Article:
The fifth book in the Big Bad Wolf series. Part of the story is wedding planning, part of the story is Eli wanting Cooper to solve a mystery for him.

Also, this book has one of the best disclaimers I’ve read in ages.

Any resemblance to actual persons or events is coincidental. Though if you do know of a criminal plot involving werewolves that has taken place at any of these locales, that is a coincidence I would love to know about.

Don’t start here. Start at the first book, A Wolf at the Door (which is available on Hoopla) because the character arcs are really wonderful.

White Trash WarlockWhite Trash Warlock (2020) David R. Slayton (Adam Binder) 8/10

Supernatural, LGBT

I love the world building here, as it’s not like anything else I’ve read before (though there are bits and pieces that remind me of other magic systems). I also love that the story doesn’t shy away from showing real poverty–the kind with beat up trailers and broken windows covered with cardboard and tape and the cheapest foods at the store.

The parking meters had mouths where their coin slots should be. They undulated like hungry snakes, begging for coins. “How many of you can do that?” he asked. He fed the meter a few quarters. Contented, it tried to lick his face before closing its eyes and drifting to sleep like a cat in the sun.

The second book came out this year, however, I am very angry at it, because it ended on a big cliffhanger. Yet, I’m still planning on buying the third book as soon as it comes out.

Recipe for a CurseRecipe for a Curse (2021) Lissa Kasey (Romancing a Curse) 8/10

Supernatural, LGBT, Boinking

I actually got this free, and was expecting a mediocre short story. Instead a got a novella with marvelous world-building and complex characters.

Also, one of the main characters is a chef, so lots of food and cooking.

People didn’t like to think their quiet towns or pockets of wealth housed those with food insecurity, but I’d found that it was a reality everywhere. Even in upstate New York, buried in a small tourist area with large plots of land.

This is a pandemic story, which not everyone might be ready for, but I thought it was very well done.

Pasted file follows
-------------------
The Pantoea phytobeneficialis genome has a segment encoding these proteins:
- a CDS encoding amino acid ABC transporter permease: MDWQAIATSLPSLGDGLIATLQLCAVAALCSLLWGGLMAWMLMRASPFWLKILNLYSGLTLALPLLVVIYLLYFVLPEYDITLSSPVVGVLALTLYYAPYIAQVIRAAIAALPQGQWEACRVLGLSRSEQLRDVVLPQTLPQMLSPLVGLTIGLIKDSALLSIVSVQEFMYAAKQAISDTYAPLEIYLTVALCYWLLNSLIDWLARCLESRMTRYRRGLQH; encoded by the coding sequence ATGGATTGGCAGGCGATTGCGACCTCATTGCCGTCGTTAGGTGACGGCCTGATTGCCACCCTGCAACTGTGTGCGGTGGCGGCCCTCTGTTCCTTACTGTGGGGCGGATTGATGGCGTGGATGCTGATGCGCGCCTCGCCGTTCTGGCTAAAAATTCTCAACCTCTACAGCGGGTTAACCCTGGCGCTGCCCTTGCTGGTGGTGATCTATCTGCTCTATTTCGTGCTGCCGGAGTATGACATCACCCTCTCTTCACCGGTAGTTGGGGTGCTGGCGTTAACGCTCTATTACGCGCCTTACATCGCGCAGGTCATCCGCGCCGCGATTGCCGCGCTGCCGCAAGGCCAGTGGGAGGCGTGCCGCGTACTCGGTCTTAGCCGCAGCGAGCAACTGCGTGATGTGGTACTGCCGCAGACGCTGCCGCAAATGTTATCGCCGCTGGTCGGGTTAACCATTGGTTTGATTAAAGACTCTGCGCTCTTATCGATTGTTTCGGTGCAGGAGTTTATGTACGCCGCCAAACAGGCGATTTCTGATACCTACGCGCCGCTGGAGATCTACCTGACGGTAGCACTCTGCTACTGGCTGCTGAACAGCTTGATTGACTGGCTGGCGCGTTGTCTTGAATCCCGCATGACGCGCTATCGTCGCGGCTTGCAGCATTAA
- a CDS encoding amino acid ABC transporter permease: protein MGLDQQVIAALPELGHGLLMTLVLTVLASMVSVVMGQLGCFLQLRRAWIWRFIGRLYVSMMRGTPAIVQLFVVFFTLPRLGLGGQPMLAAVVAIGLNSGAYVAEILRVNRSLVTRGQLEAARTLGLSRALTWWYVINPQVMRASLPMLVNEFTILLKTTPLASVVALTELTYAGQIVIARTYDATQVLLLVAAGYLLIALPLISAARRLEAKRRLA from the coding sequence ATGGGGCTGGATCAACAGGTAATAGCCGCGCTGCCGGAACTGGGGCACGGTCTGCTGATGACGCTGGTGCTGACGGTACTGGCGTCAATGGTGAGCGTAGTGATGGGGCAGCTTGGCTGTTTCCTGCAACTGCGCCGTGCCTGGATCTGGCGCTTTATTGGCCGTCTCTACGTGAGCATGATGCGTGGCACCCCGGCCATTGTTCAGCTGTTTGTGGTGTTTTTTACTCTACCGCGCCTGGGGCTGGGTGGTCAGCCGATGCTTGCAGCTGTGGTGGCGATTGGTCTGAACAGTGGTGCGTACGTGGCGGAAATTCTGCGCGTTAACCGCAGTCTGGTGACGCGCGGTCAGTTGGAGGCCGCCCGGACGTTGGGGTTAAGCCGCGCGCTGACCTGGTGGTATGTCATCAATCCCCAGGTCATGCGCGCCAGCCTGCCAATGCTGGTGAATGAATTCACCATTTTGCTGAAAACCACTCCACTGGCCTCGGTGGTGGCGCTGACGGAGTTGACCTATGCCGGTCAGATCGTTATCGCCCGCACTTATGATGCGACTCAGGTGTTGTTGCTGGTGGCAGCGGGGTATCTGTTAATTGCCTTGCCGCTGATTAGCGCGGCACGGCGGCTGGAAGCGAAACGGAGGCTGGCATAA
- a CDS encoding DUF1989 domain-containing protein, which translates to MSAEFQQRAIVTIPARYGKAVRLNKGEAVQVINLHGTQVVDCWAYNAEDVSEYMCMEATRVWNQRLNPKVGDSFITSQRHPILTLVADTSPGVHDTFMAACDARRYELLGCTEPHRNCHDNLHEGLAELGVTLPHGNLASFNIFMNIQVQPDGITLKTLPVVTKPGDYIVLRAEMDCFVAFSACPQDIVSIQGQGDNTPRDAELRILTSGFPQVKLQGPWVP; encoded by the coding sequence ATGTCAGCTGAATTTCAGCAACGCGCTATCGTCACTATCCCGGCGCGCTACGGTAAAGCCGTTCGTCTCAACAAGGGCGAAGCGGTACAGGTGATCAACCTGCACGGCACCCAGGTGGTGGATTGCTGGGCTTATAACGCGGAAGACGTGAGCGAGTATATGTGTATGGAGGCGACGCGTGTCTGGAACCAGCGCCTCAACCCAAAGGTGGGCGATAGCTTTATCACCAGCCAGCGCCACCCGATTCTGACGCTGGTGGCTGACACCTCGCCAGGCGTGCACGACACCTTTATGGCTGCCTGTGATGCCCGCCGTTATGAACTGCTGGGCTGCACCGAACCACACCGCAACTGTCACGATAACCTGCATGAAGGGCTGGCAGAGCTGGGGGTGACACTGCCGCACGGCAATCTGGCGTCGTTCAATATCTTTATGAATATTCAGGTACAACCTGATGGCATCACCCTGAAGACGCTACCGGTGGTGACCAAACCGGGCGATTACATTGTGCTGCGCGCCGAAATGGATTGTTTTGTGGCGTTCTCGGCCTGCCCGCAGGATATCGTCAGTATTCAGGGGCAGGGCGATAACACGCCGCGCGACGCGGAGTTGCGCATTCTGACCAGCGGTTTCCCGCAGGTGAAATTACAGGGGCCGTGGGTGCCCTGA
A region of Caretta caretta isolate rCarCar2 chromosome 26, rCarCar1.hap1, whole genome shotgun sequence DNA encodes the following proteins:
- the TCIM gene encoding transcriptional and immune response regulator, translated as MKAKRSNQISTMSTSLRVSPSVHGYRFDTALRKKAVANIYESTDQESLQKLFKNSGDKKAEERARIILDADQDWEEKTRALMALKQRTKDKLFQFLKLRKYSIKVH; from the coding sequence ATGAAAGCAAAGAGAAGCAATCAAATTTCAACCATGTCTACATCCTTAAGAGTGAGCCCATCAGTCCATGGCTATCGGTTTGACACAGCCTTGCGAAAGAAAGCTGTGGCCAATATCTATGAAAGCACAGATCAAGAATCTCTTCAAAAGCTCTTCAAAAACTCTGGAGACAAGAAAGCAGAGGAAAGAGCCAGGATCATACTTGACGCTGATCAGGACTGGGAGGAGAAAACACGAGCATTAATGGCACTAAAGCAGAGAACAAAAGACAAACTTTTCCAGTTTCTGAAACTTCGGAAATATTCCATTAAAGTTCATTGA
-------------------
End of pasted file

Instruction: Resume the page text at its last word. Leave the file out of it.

Written by Michelle at 6:00 am      Comments (0)  Permalink
Categories: Books & Reading,Yearly Round-Up  

Thursday, December 23, 2021

The Books of 2021: Romances

I read a lot of romance this year, because I desperately needed the HEA to help me escape reality. Although I did nothing but reread for seemingly four months, I did squeeze in some new and new-to-me books.


The Charm Offensive

The Charm Offensive (2021) Alison Cochrun  9/10

Contemporary, LGBT, Closed Door

I initially didn’t want to read this. I mean: reality TV dating show? Ew.

But It kept popping up as something I’d like, and so I decided to borrow it from the library. Then I all but devoured it in one sitting when it came in. Now I own it and have been holding off rereading, because it’s only been, like a month.

Charlie is a disaster. A famous disaster. After getting fired from the company he founded, he is in desperate need of an image rehabilitation.

Dev wants to call bullshit. A reputation of being difficult isn’t enough to blacklist you from any industry when you’re as white and male and traditionally handsome as Charlie, not to mention a certifiable genius.

And for some reason his PA and best friend thinks a reality dating show will do the trick.

“I have only drunkenly proposed to you twice, and I assumed you rejected my offers of a marriage of convenience because you intend to fall madly in love with a former Miss Alabama.”

“That… will not happen.”

“Because there is no former Miss Alabama on this season? Seems unlikely.”

This book ends up dealing with so many important subjects, from asexuality to mental health to casual homophobia and just how awful the TV industry can be.

It’s sweet, it’s affirming, and it was one of my favorite books of the year.


Best Laid PlansGarnet Run series by Roan Parrish : Best Laid Plans (2021) 8/10, The Lights on Knockbridge Lane (2021) 8/10

Contemporary, LGBT, Boinking

When I read Better than People last year, it was just what I needed. So I had high hopes for the rest of the series.